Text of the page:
There are over $20bn-worth of metals projects currently being planned or under execution in Saudi Arabia, according to regional projects tracker MEED Projects.

A relatively small metals industry in the kingdom has always been something of an anomaly, especially as the country has got an abundance of natural resources at its disposal.

This is being addressed now and a number of world-scale projects are under way that Riyadh hopes will significantly increase both aluminium and steel production to a level that can support its ambitious infrastructure plans.

Sales gas delivered by Saudi Aramco
Trillion square feet
Year  
2006 5.829
2007 5.99
2008 6.588
2009 6.313
2010 7.236
Source: Saudi Aramco

“The most important aspect is to make your own steel and aluminium,” says a metal industry source. “In today’s metals markets, controlling as much of the supply chain as possible is vitally important and the kingdom has now realised this.”

The projects are being backed by Riyadh in the form of gas and land allocations. There is still a backlog of metals projects awaiting allocations, but that should abate as more gas comes on stream.

The fully integrated aluminium complex being built by the Saudi Arabian Mining Company (Maaden) and the US’ Alcoa at Ras al-Zour in the Eastern Province is now well under way, with significant progress now made on the 740,000 tonne-a-year (t/y) smelter. Completion for the plant is expected in the first half of 2013.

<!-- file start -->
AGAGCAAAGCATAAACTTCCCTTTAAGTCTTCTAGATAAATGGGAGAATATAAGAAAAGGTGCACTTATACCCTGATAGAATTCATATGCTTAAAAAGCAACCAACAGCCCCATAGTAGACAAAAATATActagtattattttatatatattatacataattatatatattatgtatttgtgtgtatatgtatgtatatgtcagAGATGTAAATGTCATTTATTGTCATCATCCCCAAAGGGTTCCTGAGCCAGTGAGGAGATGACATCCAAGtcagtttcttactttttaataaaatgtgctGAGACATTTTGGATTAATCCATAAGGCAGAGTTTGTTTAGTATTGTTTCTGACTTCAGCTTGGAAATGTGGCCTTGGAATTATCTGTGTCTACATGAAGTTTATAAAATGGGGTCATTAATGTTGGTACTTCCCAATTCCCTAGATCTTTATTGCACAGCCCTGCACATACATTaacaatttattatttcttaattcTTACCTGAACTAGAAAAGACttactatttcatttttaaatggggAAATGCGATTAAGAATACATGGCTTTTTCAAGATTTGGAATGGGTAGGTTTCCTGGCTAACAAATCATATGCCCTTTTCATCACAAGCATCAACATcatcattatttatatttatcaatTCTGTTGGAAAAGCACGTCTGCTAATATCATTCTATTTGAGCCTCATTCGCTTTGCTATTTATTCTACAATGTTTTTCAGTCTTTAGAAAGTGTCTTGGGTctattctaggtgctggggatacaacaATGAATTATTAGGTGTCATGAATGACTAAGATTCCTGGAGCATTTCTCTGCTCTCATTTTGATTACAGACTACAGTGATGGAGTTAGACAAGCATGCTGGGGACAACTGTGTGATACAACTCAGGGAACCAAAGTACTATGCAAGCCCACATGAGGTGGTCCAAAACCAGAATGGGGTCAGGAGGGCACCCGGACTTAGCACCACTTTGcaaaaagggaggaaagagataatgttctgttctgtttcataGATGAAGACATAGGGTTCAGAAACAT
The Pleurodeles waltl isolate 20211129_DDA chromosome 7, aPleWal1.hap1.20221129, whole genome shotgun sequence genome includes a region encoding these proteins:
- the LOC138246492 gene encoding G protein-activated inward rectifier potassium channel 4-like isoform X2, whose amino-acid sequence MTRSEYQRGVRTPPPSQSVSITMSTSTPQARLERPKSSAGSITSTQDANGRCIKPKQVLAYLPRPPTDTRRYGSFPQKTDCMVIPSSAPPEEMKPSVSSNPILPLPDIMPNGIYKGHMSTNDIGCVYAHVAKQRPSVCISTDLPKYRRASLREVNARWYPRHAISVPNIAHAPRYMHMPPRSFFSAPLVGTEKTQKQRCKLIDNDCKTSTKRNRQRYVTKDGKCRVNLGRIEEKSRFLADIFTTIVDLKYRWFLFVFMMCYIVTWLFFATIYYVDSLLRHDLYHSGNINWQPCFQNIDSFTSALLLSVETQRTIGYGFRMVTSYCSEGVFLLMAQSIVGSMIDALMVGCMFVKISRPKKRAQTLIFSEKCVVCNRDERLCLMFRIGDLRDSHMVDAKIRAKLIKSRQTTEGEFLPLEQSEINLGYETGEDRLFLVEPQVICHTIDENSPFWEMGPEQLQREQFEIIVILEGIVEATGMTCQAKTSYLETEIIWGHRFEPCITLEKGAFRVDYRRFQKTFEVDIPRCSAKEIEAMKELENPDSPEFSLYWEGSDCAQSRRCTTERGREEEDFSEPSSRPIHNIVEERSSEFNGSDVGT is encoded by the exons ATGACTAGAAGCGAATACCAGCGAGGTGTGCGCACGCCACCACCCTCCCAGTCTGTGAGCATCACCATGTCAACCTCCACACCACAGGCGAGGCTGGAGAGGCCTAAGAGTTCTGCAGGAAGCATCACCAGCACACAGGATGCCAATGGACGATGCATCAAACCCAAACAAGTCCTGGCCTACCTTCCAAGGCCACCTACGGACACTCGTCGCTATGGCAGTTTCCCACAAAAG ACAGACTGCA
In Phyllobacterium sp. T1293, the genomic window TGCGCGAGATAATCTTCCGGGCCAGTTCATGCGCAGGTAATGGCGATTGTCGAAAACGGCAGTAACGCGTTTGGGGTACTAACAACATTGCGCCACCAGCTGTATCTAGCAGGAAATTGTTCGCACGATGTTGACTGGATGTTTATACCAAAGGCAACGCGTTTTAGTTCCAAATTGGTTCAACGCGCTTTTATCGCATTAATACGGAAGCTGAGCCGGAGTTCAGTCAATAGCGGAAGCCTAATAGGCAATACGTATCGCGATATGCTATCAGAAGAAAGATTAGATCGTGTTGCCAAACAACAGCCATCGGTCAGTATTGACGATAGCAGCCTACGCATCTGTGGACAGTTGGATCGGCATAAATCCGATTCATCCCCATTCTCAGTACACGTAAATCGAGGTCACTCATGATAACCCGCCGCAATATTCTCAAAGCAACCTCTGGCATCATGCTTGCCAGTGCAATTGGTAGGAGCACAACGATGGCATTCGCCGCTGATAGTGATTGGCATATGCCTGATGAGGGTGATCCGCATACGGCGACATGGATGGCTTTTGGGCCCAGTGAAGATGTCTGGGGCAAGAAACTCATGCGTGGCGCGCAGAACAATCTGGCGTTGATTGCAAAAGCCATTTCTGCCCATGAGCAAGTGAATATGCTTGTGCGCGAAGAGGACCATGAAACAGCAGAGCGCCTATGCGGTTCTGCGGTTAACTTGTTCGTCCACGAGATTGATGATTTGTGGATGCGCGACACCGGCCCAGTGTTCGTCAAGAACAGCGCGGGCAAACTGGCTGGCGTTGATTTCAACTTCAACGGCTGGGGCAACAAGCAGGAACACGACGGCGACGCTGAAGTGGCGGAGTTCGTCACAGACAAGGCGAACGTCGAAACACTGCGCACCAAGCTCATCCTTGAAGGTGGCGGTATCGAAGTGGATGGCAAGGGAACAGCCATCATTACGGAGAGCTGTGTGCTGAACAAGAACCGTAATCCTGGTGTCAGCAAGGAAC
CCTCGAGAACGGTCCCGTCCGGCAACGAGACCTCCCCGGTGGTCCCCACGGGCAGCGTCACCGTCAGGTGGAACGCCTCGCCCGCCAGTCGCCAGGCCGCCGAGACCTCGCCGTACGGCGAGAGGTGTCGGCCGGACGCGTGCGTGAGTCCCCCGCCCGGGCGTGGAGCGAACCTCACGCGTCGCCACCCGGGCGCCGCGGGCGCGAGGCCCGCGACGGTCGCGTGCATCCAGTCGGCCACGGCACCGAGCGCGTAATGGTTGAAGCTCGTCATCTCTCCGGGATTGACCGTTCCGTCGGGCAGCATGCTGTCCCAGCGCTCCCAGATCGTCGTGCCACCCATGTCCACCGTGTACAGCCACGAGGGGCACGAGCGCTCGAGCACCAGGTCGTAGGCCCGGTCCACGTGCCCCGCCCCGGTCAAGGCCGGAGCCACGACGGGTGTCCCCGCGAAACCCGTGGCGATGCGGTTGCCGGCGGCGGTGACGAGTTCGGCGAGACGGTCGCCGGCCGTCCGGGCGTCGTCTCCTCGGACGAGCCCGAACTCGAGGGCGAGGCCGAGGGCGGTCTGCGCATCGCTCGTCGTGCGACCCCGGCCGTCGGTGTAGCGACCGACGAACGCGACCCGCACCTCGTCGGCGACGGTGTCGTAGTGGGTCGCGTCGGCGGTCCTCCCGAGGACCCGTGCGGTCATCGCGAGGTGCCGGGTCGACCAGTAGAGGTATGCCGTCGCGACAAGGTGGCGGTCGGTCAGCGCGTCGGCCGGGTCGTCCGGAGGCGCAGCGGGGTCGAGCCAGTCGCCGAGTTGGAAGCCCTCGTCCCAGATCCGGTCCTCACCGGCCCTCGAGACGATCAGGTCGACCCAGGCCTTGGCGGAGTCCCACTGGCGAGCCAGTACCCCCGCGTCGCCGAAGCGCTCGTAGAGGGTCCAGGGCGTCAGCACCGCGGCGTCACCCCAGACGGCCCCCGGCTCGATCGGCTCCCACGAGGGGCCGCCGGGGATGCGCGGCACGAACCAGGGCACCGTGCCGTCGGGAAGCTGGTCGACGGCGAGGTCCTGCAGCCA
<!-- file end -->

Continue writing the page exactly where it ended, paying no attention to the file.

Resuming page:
The 450,000 t/y rolling mill is being built by South Korea’s Samsung Engineering and is expected to be completed at around the same time. Tenders are being prepared for the 4 million t/y bauxite mine and the 1.8 t/y alumina refinery with completion expected for 2014.

In the steel industry, there are a number of projects aimed at reducing the kingdom’s deficit in both finished products such as pipes and reinforcing bars, as well as semi-finished products such as billets and ingots.

“[Saudi Arabia] imports around 1.5 million tonnes of billets every year,” says a steel industry source. “Importing rather than making billets has a serious impact on margins.”

The $630m Jubail Steel Billets Facility being built by the Saudi Arabian Fertiliser Company (Safco) and the Saudi Iron & Steel Company (Hadeed) is being built by Italy’s Danieli and is due for completion by the end of 2011.

The largest steel project being planned in the kingdom is the $3bn fully integrated steel plant at the King Abdullah Economic City (Kaec), which is finally coming to fruition after years of planning after receiving a large gas allocation.

While the petrochemicals sector dominates the kingdom’s plans for adding value to its hydrocarbons, a healthy metals sector will assume a vital role by supplying much of the raw materials required.

Cheap and abundant gas is the key driver behind metals projects and if the kingdom has it to allocate, there will always be companies wanting to use it.

Expect strong growth in both steel and aluminium production in the mid- to long-term.